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Anyone else blinks?


crni4

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Or am i the only one :(

I realized i blink recently after reading Brians book. I realized i dont see the sight moving up, nor the flame. I can shoot fast, but i guess i blink faster. It's annoying. And its limiting my improvement.

I am not sure why i blink. I shoot soft shooting reloaded ammo, and shoot 2-3 matches a month for 3 yrd so i dont think its lack of experience.

How do I overcome this?

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I find that double plugging (ear plugs and muffs) helps tune out the distraction of the blast to the point where I hardly even notice it.

I've messed with shooting double plugged and single plugged. Even with something like a soft shooting .45 or 9mm when double plugged it seems like the recoil is less and I focus better. Psychosomatic? Yep, but it works for me, and my hearing.

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Double plug. At least for me. I discovered this by accident last week. I put plugs in and went to the backyard to shoot. It was a bit chilly so I went ahead and put the electronic muffs (no batteries) on for a little extra warmth. And surprise surprise....I was seeing much more muzzle flash than I typically do. I certainly haven't corrected the problem entirely but it definitely made a difference. I'd say give it a shot. It is about the cheapest improvement I've ever made.

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Just did some exercises yesterday with my coach. He had me watch the brass as it was ejected and then of course the front sight. Had me describe what the sight was doing and where it ended up. As he explained to me if you can't see the sights you can't call the shot.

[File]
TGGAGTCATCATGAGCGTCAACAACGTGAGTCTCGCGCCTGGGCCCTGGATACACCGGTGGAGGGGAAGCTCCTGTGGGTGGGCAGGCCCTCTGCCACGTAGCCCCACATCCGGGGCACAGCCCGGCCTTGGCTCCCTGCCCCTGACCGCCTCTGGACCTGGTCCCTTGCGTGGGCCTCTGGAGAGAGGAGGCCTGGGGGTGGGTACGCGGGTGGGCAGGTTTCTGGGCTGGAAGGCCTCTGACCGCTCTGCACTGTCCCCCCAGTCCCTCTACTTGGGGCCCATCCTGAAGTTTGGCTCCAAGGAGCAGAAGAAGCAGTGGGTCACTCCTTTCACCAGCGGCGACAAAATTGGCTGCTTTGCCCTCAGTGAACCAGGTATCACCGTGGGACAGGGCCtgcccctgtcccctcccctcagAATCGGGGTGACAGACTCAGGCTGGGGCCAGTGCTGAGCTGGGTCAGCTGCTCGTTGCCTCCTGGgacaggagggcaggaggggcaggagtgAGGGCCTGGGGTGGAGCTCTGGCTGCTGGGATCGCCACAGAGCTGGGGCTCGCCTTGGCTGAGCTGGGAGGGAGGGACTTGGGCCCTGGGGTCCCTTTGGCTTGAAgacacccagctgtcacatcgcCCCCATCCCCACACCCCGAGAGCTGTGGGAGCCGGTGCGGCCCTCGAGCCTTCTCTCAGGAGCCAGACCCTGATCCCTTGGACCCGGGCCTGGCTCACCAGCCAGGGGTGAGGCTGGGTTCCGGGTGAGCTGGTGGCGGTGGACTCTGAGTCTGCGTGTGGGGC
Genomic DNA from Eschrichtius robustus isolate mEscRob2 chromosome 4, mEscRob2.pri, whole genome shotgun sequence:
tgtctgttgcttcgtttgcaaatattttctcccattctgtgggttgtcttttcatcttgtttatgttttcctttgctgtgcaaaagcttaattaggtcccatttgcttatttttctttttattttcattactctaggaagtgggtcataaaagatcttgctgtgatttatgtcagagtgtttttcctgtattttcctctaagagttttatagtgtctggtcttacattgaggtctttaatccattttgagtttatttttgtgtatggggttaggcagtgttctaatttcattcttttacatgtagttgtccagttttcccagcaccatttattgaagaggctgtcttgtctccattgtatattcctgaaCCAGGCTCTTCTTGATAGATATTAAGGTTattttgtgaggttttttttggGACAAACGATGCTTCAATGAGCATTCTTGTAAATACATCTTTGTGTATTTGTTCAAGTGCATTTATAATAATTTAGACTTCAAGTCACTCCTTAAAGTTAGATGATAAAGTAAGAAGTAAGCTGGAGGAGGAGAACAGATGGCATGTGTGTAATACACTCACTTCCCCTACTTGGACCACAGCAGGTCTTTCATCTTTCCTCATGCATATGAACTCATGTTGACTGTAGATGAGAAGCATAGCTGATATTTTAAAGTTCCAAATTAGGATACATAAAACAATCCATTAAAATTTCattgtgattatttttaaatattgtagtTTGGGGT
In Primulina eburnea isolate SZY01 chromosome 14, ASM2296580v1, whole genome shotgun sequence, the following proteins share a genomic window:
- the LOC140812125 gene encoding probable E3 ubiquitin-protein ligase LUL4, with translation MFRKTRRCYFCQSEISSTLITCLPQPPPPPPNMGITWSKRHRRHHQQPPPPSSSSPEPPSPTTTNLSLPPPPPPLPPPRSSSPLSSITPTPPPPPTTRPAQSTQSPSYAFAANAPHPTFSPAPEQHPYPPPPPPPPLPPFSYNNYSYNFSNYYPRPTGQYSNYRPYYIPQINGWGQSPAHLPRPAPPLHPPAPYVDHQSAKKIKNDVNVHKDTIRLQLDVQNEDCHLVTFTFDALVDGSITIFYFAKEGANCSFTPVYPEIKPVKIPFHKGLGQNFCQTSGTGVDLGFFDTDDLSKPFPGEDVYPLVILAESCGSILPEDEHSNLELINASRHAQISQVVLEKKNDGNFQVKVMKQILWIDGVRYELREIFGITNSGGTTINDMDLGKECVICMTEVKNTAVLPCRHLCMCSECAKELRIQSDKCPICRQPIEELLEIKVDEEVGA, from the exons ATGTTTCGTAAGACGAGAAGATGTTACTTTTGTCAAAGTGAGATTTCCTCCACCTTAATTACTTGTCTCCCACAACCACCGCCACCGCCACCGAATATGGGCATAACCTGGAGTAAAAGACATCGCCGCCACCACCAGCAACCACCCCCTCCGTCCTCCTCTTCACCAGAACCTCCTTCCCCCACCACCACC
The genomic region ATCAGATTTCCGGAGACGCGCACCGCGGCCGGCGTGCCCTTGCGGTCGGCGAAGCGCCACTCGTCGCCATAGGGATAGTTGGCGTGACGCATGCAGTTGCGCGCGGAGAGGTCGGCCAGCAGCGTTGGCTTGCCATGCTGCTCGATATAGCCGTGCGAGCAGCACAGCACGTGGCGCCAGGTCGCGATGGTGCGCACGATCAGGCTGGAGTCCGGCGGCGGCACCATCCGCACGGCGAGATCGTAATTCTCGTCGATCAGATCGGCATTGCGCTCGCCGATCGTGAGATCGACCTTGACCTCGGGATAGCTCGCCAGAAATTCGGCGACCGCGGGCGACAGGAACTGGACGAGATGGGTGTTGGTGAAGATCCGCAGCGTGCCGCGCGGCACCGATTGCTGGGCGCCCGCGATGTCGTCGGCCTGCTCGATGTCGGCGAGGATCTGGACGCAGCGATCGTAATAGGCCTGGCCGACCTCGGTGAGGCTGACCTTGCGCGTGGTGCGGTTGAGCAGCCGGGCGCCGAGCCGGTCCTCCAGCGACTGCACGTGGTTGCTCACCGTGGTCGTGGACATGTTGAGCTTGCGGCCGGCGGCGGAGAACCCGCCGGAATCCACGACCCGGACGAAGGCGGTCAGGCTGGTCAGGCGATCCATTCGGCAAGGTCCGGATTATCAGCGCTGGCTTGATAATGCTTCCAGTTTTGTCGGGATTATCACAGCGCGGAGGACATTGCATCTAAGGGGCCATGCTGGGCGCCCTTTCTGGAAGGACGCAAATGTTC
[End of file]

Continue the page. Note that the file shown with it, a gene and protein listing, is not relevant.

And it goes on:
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I tend to blink early in the season. I should practice the following more. Set your target at 7 yards. Put a 2"x2@ piece of tape on it. Aim at the tape. Touch your trigger then back off slightly. Touch it again a little further. Keep doing this until the gun fires. You won't know when it will go off so you won't blink. To mix it up follow the above with one round then follow it again dry fire. It does help.

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Lots of dry fire helped me with this. Trigger pulls against a blank wall.

Before, even when dry firing, I'd notice my vision jar out of focus when the trigger broke. Not quite a blink, but enough to where I probably wasn't able to call my shots very well. This went away with enough practice.

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  • 4 weeks later...

I got over it in just a few days, but it took a ton of ammo. If I was forced to come up with a number, my estimate would be about 1,000 rounds. I was doing it in an indoor range, so the concussion and flash was more pronounced. Looking back on it, I really think it shouldn't have taken that much,

I would fully load a magazine and fire it all with splits about .2-.25 into the backstop. I noticed it was like being around a jackhammer, that once I got used to the rhythm of the gun going off I didn't blink and I could watch what was going on. At first, I blinked a lot and I could begin to see the sights when the mag was near empty. The more I did it, the fewer rounds it took to stop blinking. Eventually, I didn't blink at all, even on the first shot.

As an advanced technique, try doing it when someone else is shooting! Much harder.

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As an advanced technique, try doing it when someone else is shooting! Much harder.

Yeah, helping RO during indoor USPSA practice can help with that real fast. Sometime I find myself blinking early on, especially when open shooters show up.

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